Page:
Shelley Ilyssa Davis Injured in Car Accident in Lewisville, TX
Lewisville, TX — October 23, 2023, Shelley Ilyssa Davis was injured as the result of a possible drunk driving accident on I-35E in 10:14 p.m.
Authorities said in initial statements that the accident happened along northbound lanes of the interstate in the area of West Valley Ridge Boulevard.
According to officials, 26-year-old Shelley Davis was in a Honda Accord traveling along the interstate. Possibly due to a tire blowout or an object in the road, it appears the Honda lost control, hit the barrier, and bounced into lanes of travel. An 18-wheeler swerved to avoid the Honda, instead hitting a Lexus. Sometime after the initial crash, a Dodge Ram then crashed into Davis's Honda.
As a result of the accident, Davis had injuries described as incapacitating. There were no other confirmed injuries. While details aren't confirmed right now, authorities said they arrested the driver of the Dodge Ram for intoxication assault.
Considering all the chaos here and all the separate collisions, I'm actually rather surprised to see authorities say they arrested someone for intoxication assault. That means they believe that the alleged drunk driver's intoxication was the proximate cause of the victim's injuries. How strong could their evidence be that they think that?
I've handled plenty of situations which require my team and I to prove that someone's intoxication is the proximate cause of someone's injuries. For example, a personal injury claim against a bar is based on Texas law saying that alcohol providers can be liable for an accident if they over-serve someone who is obviously intoxicated, and that person's intoxication is the proximate cause of the victim's injuries. I certainly would never make such claims without being confident in the evidence, but the burden of proof in a civil case is simply proving that something is true more likely than not.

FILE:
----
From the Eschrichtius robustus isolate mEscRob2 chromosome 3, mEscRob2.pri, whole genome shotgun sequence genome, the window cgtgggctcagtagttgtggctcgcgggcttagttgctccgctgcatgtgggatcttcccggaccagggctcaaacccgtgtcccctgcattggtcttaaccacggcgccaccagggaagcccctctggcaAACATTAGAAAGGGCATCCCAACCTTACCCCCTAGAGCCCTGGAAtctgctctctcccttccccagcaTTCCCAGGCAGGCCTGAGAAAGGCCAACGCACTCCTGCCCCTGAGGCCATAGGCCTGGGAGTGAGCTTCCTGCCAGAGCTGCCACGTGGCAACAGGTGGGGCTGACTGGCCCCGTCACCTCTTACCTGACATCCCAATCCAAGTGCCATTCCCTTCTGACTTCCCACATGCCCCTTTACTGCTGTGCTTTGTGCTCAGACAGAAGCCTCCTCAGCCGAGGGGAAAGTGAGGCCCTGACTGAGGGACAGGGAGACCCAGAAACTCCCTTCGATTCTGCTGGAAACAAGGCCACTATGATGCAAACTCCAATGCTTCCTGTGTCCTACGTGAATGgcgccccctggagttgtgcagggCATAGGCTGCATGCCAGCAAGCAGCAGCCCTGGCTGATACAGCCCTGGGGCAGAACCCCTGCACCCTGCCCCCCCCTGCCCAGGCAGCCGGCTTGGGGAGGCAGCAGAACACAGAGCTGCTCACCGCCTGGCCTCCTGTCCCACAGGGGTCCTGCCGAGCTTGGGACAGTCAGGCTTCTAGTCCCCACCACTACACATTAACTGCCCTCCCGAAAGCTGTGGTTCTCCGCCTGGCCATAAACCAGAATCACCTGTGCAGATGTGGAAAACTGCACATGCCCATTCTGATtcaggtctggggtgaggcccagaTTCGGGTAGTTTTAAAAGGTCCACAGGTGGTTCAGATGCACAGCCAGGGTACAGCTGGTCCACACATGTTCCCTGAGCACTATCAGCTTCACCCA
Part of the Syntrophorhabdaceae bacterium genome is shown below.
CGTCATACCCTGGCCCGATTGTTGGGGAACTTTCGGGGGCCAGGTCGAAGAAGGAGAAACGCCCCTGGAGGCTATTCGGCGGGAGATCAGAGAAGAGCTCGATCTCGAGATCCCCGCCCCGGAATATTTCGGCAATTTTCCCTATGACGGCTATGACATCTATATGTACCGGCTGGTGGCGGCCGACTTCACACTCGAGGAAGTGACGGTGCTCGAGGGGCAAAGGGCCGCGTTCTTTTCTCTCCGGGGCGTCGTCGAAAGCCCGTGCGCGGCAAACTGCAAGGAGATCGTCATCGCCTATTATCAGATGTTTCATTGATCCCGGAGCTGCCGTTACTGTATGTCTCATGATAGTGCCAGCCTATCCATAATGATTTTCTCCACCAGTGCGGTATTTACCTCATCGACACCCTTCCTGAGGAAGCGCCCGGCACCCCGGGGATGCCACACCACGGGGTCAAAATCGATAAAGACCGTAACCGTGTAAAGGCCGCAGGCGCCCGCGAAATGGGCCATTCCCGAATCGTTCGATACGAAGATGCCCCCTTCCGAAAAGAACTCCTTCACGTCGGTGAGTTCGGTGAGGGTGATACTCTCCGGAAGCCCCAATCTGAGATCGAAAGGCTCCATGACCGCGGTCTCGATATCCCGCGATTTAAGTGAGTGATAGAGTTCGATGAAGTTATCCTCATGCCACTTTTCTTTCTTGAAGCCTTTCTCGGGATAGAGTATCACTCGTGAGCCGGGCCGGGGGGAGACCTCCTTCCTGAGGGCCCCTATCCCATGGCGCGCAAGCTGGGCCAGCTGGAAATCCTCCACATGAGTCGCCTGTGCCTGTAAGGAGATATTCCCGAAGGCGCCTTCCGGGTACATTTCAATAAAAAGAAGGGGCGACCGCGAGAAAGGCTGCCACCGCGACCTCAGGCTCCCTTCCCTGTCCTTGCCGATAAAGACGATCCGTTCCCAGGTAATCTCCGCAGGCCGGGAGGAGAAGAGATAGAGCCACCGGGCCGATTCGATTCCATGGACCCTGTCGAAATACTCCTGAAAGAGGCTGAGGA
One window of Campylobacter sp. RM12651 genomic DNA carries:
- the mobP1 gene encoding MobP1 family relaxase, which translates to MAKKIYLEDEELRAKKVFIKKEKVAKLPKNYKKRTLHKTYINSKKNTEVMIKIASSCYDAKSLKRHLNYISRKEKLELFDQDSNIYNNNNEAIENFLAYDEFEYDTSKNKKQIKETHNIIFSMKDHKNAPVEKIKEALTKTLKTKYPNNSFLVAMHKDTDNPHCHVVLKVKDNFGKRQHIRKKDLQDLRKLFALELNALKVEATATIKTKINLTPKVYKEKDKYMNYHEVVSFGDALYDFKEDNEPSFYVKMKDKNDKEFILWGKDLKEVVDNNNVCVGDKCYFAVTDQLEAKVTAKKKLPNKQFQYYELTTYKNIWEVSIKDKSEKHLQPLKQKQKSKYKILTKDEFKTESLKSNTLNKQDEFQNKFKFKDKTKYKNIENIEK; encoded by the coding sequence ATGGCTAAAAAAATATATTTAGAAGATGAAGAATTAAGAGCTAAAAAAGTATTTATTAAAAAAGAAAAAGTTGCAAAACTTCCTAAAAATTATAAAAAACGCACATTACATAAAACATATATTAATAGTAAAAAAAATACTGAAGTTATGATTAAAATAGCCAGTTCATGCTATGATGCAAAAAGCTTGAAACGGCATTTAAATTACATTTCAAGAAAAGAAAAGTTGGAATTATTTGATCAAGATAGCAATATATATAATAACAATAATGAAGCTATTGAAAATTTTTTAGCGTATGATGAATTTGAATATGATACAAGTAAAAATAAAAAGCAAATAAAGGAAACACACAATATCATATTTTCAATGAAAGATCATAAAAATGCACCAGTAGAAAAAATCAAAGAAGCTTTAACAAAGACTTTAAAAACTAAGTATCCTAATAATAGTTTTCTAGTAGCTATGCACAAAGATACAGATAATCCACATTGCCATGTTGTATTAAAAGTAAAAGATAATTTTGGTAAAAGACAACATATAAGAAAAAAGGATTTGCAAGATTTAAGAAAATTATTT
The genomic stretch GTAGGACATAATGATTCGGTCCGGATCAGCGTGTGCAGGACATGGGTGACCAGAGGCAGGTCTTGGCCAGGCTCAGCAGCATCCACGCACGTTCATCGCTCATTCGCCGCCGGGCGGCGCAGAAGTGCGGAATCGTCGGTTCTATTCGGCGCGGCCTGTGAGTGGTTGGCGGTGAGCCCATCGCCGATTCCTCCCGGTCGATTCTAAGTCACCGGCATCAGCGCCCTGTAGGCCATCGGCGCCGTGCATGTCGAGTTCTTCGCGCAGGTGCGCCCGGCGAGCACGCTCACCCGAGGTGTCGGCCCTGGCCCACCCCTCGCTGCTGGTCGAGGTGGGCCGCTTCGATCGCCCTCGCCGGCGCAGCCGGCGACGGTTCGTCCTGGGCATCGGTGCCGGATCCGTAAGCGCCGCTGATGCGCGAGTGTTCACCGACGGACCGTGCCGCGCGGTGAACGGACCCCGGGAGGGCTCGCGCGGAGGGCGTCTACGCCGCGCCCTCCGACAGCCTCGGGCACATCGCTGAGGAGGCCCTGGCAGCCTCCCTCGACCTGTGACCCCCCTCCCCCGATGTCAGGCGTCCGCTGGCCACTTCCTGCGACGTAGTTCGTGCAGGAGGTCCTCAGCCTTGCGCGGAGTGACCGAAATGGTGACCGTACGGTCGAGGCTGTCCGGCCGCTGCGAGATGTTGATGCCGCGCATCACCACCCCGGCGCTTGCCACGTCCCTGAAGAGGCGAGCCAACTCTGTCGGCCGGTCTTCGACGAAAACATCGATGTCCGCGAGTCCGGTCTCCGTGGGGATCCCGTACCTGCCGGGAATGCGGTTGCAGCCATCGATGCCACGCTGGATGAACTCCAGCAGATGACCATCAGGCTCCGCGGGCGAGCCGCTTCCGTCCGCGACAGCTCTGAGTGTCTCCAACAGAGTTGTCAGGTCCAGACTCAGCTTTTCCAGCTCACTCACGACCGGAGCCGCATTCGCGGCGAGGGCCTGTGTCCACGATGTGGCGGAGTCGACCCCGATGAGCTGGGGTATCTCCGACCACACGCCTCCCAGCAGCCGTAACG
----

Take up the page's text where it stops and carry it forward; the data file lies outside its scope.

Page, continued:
For authorities recommending criminal charges, however, they have to be confident that they can prove beyond a reasonable doubt that someone's intoxication was the proximate cause of a victim's injuries. That's why I can't help wondering what kind of evidence authorities saw that made them confident prosecutors would be able to clear that significantly higher bar.